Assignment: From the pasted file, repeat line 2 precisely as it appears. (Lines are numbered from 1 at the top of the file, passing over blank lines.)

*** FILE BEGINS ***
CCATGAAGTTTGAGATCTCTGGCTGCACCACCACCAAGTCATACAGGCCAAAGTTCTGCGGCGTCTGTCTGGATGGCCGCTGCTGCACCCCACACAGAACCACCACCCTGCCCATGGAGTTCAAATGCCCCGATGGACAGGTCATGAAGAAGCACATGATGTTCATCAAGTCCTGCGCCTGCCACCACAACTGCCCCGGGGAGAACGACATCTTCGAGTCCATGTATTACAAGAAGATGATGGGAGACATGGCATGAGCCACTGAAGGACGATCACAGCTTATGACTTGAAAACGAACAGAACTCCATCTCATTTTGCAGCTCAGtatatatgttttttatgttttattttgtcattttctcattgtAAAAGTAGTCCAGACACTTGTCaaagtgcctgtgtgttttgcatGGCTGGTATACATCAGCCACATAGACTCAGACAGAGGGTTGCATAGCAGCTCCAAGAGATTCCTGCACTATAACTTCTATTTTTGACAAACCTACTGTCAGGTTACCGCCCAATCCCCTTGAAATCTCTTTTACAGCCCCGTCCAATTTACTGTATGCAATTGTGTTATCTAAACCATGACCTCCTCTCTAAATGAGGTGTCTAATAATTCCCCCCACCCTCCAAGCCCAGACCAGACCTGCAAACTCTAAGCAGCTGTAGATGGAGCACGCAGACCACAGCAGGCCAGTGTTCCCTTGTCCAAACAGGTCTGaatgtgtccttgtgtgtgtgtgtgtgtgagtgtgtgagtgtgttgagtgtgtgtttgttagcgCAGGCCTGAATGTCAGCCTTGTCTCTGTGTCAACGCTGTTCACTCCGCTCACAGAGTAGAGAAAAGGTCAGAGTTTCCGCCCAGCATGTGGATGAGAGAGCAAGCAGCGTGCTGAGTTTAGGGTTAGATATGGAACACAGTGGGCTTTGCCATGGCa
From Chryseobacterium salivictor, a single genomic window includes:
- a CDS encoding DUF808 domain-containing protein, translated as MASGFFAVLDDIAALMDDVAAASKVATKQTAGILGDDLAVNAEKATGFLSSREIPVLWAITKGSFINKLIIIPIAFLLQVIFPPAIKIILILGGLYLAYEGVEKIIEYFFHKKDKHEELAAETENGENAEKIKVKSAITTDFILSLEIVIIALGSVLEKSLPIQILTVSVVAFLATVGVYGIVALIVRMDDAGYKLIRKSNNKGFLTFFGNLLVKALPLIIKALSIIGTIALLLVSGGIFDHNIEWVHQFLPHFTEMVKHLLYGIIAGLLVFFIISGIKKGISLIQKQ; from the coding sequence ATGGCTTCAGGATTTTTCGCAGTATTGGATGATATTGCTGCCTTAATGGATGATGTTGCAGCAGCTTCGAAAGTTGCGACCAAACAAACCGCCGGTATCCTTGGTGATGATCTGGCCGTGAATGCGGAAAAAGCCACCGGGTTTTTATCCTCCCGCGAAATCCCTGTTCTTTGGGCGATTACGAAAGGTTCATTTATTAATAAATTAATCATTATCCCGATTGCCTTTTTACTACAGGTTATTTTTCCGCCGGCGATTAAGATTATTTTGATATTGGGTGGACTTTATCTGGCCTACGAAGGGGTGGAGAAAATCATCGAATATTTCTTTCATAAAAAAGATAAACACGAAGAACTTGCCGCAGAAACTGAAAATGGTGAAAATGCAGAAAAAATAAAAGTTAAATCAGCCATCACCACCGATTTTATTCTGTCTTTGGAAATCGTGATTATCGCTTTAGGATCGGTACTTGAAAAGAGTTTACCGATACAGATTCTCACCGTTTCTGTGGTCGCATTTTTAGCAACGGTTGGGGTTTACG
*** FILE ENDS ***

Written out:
From Chryseobacterium salivictor, a single genomic window includes: